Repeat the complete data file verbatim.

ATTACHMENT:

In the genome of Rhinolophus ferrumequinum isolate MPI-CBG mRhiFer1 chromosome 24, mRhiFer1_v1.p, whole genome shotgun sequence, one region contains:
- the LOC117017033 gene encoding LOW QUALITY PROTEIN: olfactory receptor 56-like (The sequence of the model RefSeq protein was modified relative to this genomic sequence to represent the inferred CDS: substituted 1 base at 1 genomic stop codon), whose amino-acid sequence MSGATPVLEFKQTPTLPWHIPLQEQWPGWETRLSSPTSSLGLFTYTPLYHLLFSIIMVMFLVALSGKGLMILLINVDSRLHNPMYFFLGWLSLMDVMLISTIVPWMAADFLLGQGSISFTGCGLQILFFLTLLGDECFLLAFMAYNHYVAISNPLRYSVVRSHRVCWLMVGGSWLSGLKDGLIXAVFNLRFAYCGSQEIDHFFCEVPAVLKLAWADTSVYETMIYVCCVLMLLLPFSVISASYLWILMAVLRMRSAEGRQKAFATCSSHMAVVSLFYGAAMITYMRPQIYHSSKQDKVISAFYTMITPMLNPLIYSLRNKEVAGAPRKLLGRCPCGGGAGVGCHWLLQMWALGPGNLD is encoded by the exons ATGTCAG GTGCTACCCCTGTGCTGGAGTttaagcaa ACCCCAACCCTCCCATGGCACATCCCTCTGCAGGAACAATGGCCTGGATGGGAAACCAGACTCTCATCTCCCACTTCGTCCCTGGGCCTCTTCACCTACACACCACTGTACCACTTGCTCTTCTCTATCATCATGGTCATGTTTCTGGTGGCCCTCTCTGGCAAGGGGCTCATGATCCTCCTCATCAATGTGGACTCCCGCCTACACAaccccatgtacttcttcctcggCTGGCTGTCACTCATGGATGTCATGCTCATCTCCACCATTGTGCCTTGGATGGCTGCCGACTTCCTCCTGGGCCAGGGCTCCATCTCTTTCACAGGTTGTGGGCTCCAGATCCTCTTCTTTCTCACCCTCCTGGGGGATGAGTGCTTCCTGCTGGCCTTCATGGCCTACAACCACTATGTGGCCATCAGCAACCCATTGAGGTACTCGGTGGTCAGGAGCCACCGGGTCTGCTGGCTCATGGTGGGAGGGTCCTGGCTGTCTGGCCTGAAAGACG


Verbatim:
In the genome of Rhinolophus ferrumequinum isolate MPI-CBG mRhiFer1 chromosome 24, mRhiFer1_v1.p, whole genome shotgun sequence, one region contains:
- the LOC117017033 gene encoding LOW QUALITY PROTEIN: olfactory receptor 56-like (The sequence of the model RefSeq protein was modified relative to this genomic sequence to represent the inferred CDS: substituted 1 base at 1 genomic stop codon), whose amino-acid sequence MSGATPVLEFKQTPTLPWHIPLQEQWPGWETRLSSPTSSLGLFTYTPLYHLLFSIIMVMFLVALSGKGLMILLINVDSRLHNPMYFFLGWLSLMDVMLISTIVPWMAADFLLGQGSISFTGCGLQILFFLTLLGDECFLLAFMAYNHYVAISNPLRYSVVRSHRVCWLMVGGSWLSGLKDGLIXAVFNLRFAYCGSQEIDHFFCEVPAVLKLAWADTSVYETMIYVCCVLMLLLPFSVISASYLWILMAVLRMRSAEGRQKAFATCSSHMAVVSLFYGAAMITYMRPQIYHSSKQDKVISAFYTMITPMLNPLIYSLRNKEVAGAPRKLLGRCPCGGGAGVGCHWLLQMWALGPGNLD is encoded by the exons ATGTCAG GTGCTACCCCTGTGCTGGAGTttaagcaa ACCCCAACCCTCCCATGGCACATCCCTCTGCAGGAACAATGGCCTGGATGGGAAACCAGACTCTCATCTCCCACTTCGTCCCTGGGCCTCTTCACCTACACACCACTGTACCACTTGCTCTTCTCTATCATCATGGTCATGTTTCTGGTGGCCCTCTCTGGCAAGGGGCTCATGATCCTCCTCATCAATGTGGACTCCCGCCTACACAaccccatgtacttcttcctcggCTGGCTGTCACTCATGGATGTCATGCTCATCTCCACCATTGTGCCTTGGATGGCTGCCGACTTCCTCCTGGGCCAGGGCTCCATCTCTTTCACAGGTTGTGGGCTCCAGATCCTCTTCTTTCTCACCCTCCTGGGGGATGAGTGCTTCCTGCTGGCCTTCATGGCCTACAACCACTATGTGGCCATCAGCAACCCATTGAGGTACTCGGTGGTCAGGAGCCACCGGGTCTGCTGGCTCATGGTGGGAGGGTCCTGGCTGTCTGGCCTGAAAGACG